One of the first articles I wrote about when I was getting my MA Creative Thinking was In Praise of Convergent Thinking, by Arthur Cropley. I was a fan of divergent thinking, and praised it often! I was intrigued by the idea that convergent thinking should be praised in creativity, as well. After reading his article, I agreed! Convergent thinking and knowledge are super important parts of creativity. Look: “In the area of convergent thinking, knowledge is of particular importance: It is a source of ideas, suggests pathways to solutions, and provides criteria of effectiveness and novelty.” (Cropley, 2004, p. 2) Makes sense, right?
Then I discovered the work of Teresa Amabile — among other things, her componential theory of creativity. In a working paper summary from 2012 she writes that the componential theory of creativity “specifies that creativity requires a confluence of four components: Creativity should be highest when 1) an intrinsically motivated person with 2) high domain expertise and 3) high skill in creative thinking 4) works in an environment high in supports for creativity.” (Amabile, 2012) Domain expertise includes, — you guessed it — knowledge.
I spend a ton of time outdoors and enjoy playing around with plein air watercolor painting. The other day, I stowed my new travel water color set — 24 colors — in my backpack and set out. Reaching the summit I broke the kit open and began. I quickly realized there is a plethora of different colors in nature, and I wasn’t sure how to create them from my 24.
What was I to do?
Funny, at that moment, I saw the beautiful faces of my kindergartner artists asking me the same question. I told myself what I tell them. “Do your best and don’t fret!”
So, that’s what I did!
I wasn’t sure how to make the many colors I saw, but I did my best. I had a blast! I looked at the beauty before me for a long time — soaking it in. I sketched some rough ideas, and looked some more. I noticed shapes, colors, gradients, clouds, glints of light and much more. Finally I picked up my brush, made my best decisions, and ended up with a rather pleasing product.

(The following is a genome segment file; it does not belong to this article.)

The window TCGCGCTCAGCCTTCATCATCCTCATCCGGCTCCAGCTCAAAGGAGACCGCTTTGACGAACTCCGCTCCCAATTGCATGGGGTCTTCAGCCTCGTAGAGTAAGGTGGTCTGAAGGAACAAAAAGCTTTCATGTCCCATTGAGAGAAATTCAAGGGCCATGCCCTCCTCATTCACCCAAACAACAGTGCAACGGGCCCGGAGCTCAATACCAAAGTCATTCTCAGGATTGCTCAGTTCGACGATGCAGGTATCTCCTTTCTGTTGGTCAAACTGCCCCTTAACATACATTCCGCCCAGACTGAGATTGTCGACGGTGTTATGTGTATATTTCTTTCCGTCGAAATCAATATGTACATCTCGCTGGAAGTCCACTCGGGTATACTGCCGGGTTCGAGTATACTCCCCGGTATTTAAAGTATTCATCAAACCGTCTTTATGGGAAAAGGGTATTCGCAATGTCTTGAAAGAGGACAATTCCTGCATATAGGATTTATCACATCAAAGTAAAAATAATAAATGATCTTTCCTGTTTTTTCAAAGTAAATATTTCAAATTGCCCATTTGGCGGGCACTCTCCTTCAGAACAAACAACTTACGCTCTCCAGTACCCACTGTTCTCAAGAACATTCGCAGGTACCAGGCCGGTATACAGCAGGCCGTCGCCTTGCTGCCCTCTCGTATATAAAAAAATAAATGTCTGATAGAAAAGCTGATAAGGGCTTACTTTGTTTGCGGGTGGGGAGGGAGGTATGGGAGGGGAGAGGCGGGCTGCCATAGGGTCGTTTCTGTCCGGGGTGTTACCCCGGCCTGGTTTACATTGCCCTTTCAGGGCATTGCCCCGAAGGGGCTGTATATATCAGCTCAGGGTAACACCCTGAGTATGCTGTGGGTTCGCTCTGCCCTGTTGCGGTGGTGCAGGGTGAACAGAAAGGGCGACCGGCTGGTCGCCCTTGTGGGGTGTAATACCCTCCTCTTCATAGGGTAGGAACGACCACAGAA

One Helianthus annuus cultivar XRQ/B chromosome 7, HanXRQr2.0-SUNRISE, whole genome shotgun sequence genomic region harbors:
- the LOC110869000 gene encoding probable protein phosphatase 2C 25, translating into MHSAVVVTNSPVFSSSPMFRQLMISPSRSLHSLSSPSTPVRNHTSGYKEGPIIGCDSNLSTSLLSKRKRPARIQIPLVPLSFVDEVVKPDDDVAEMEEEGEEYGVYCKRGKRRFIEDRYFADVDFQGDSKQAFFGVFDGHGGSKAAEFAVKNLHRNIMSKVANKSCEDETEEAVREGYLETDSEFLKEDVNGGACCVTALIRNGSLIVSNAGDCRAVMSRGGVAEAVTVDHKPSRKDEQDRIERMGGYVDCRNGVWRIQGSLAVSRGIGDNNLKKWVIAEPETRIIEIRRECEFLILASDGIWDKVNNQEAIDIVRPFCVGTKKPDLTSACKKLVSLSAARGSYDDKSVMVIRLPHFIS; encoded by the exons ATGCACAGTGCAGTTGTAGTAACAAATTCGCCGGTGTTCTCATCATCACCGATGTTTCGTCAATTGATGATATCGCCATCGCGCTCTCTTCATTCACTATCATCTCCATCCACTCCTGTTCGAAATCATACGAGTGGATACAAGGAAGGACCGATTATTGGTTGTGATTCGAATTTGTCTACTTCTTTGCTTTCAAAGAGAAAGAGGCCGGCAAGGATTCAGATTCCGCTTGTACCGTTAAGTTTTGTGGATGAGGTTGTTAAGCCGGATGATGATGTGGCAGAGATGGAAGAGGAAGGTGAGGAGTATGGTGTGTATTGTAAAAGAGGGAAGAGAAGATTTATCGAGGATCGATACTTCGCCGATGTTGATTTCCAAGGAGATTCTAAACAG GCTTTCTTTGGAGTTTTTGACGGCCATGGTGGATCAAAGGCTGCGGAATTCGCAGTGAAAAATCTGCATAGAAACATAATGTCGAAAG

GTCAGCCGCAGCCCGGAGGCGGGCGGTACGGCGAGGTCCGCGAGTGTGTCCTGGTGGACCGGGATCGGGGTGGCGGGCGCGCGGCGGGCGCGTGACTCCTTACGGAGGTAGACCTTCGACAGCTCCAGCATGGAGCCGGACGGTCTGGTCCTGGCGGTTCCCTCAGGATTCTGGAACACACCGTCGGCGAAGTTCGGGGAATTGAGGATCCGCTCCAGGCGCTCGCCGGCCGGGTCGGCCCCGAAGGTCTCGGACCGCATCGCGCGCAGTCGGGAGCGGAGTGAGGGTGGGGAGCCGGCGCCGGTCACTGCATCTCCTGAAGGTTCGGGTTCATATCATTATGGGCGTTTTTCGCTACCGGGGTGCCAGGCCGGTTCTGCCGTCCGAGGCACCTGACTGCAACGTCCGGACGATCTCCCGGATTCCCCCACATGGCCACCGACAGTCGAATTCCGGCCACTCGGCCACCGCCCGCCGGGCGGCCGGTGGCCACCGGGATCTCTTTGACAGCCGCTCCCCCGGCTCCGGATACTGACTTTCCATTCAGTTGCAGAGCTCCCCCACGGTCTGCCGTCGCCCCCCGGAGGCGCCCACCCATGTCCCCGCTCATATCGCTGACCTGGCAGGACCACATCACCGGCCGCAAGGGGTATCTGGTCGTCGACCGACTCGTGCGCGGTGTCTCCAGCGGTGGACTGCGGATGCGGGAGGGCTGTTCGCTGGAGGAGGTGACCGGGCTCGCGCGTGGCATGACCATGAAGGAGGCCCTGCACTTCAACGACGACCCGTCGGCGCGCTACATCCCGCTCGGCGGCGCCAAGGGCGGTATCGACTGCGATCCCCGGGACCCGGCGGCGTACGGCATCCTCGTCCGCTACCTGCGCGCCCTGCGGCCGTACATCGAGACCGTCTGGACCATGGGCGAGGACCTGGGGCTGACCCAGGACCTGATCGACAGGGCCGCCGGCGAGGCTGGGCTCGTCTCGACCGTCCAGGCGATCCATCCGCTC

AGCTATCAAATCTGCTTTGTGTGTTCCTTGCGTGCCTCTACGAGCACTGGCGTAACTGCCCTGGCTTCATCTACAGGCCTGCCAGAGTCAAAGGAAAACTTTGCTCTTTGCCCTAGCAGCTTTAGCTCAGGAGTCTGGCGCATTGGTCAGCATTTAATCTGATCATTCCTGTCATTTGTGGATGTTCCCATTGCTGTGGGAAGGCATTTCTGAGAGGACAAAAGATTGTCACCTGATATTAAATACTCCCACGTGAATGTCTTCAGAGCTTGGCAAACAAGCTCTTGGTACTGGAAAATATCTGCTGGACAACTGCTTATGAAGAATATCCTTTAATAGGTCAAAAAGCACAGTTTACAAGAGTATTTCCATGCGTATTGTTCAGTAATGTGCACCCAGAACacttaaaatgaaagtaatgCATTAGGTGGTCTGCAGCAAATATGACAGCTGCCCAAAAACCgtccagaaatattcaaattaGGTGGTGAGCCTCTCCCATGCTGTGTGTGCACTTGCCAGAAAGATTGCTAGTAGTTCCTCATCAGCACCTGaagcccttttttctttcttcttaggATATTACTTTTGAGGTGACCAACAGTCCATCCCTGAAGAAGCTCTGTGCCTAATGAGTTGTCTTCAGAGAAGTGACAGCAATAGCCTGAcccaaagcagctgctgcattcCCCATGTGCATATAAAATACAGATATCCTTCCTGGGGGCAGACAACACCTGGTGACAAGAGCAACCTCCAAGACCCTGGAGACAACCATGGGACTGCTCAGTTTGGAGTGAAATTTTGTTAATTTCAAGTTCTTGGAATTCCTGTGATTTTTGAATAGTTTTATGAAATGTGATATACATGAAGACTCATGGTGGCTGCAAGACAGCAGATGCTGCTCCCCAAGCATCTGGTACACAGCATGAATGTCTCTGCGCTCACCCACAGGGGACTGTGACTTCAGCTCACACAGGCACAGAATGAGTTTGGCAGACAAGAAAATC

But, I hadn’t forgotten what I’d learned from Cropley and Amabile, so when I got home I got out some sheets of watercolor paper, created a grid, opened my watercolors, poured myself a glass of sparkling water, and set to work. I was amazed, and really quite surprised, by the colors that were created when I mixed the paints.
This chart contains the colors obtained by combining only two colors at a time. Imagine what might happen if I mixed more than two at once!!! Or, just think how much more I might learn by contemplating the chart and noticing characteristics about each color.
The possibilities are endless.
This was such a simple, pleasant lesson about the importance of convergent thinking and knowledge for creativity. Of course I can be creative with the knowledge I already have. I understand some things about color theory and how colors combine. But, I learned so much by doing this work. I have no doubt it will impact me next time I paint. I’m excited to see how this will increase my creativity — not my talent — but my creativity.
To further sing the praise of convergent thinking and knowledge, several times I had to use them as I created the chart. I would absent-mindedly move to wash my brush in my sparkling water, and once even lifted the brush-washing water glass towards my lips! Thank goodness for convergent thinking and knowledge which reminded me that it might be unique, but not at all useful, to wash my brush in my sparkling water, or to drink the brush-washing water that was in the small glass!
Long live convergent thinking and knowledge!
Amabile, T. (2012, May 22). Componential Theory of Creativity. Retrieved August 18, 2017, from http://hbswk.hbs.edu/item/componential-theory-of-creativity
Cropley, A. (2006, July). In Praise of Convergent Thinking. Creativity Research Journal,. Retrieved August 18, 2017, from https://www.researchgate.net/publication/247807708_In_Praise_of_Convergent_Thinking